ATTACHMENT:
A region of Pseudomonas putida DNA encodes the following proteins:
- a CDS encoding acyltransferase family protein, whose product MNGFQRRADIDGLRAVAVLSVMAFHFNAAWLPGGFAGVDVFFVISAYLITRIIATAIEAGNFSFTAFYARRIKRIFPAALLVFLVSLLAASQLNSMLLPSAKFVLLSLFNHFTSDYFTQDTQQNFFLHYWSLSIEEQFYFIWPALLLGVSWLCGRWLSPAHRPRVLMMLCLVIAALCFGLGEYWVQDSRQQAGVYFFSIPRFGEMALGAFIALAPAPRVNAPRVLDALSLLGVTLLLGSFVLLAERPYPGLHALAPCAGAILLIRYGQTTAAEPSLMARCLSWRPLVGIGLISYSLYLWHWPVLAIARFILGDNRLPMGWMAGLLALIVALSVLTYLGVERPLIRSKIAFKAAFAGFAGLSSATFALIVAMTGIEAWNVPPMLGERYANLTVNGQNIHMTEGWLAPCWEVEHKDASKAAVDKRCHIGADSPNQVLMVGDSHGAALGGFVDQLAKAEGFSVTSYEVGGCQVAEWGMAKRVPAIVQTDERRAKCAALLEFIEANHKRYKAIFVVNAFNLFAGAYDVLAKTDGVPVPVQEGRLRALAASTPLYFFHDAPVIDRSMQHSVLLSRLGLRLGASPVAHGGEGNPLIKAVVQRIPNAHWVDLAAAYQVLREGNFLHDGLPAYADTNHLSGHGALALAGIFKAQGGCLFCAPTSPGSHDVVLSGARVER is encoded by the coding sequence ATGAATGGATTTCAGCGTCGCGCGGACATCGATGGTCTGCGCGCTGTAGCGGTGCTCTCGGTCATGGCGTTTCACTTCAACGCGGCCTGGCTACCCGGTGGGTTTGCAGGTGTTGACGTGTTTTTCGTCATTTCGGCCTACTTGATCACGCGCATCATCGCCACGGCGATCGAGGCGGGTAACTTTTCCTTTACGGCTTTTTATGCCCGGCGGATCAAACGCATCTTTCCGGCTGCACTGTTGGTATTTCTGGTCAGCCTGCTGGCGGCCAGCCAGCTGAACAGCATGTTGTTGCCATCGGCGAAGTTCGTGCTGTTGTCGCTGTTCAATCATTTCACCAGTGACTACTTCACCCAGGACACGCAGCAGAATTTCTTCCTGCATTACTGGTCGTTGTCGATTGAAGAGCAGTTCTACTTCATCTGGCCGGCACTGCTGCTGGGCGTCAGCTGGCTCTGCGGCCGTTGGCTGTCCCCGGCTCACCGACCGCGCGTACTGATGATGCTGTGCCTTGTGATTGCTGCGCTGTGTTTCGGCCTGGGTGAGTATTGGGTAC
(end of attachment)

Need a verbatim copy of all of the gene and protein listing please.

A region of Pseudomonas putida DNA encodes the following proteins:
- a CDS encoding acyltransferase family protein, whose product MNGFQRRADIDGLRAVAVLSVMAFHFNAAWLPGGFAGVDVFFVISAYLITRIIATAIEAGNFSFTAFYARRIKRIFPAALLVFLVSLLAASQLNSMLLPSAKFVLLSLFNHFTSDYFTQDTQQNFFLHYWSLSIEEQFYFIWPALLLGVSWLCGRWLSPAHRPRVLMMLCLVIAALCFGLGEYWVQDSRQQAGVYFFSIPRFGEMALGAFIALAPAPRVNAPRVLDALSLLGVTLLLGSFVLLAERPYPGLHALAPCAGAILLIRYGQTTAAEPSLMARCLSWRPLVGIGLISYSLYLWHWPVLAIARFILGDNRLPMGWMAGLLALIVALSVLTYLGVERPLIRSKIAFKAAFAGFAGLSSATFALIVAMTGIEAWNVPPMLGERYANLTVNGQNIHMTEGWLAPCWEVEHKDASKAAVDKRCHIGADSPNQVLMVGDSHGAALGGFVDQLAKAEGFSVTSYEVGGCQVAEWGMAKRVPAIVQTDERRAKCAALLEFIEANHKRYKAIFVVNAFNLFAGAYDVLAKTDGVPVPVQEGRLRALAASTPLYFFHDAPVIDRSMQHSVLLSRLGLRLGASPVAHGGEGNPLIKAVVQRIPNAHWVDLAAAYQVLREGNFLHDGLPAYADTNHLSGHGALALAGIFKAQGGCLFCAPTSPGSHDVVLSGARVER is encoded by the coding sequence ATGAATGGATTTCAGCGTCGCGCGGACATCGATGGTCTGCGCGCTGTAGCGGTGCTCTCGGTCATGGCGTTTCACTTCAACGCGGCCTGGCTACCCGGTGGGTTTGCAGGTGTTGACGTGTTTTTCGTCATTTCGGCCTACTTGATCACGCGCATCATCGCCACGGCGATCGAGGCGGGTAACTTTTCCTTTACGGCTTTTTATGCCCGGCGGATCAAACGCATCTTTCCGGCTGCACTGTTGGTATTTCTGGTCAGCCTGCTGGCGGCCAGCCAGCTGAACAGCATGTTGTTGCCATCGGCGAAGTTCGTGCTGTTGTCGCTGTTCAATCATTTCACCAGTGACTACTTCACCCAGGACACGCAGCAGAATTTCTTCCTGCATTACTGGTCGTTGTCGATTGAAGAGCAGTTCTACTTCATCTGGCCGGCACTGCTGCTGGGCGTCAGCTGGCTCTGCGGCCGTTGGCTGTCCCCGGCTCACCGACCGCGCGTACTGATGATGCTGTGCCTTGTGATTGCTGCGCTGTGTTTCGGCCTGGGTGAGTATTGGGTAC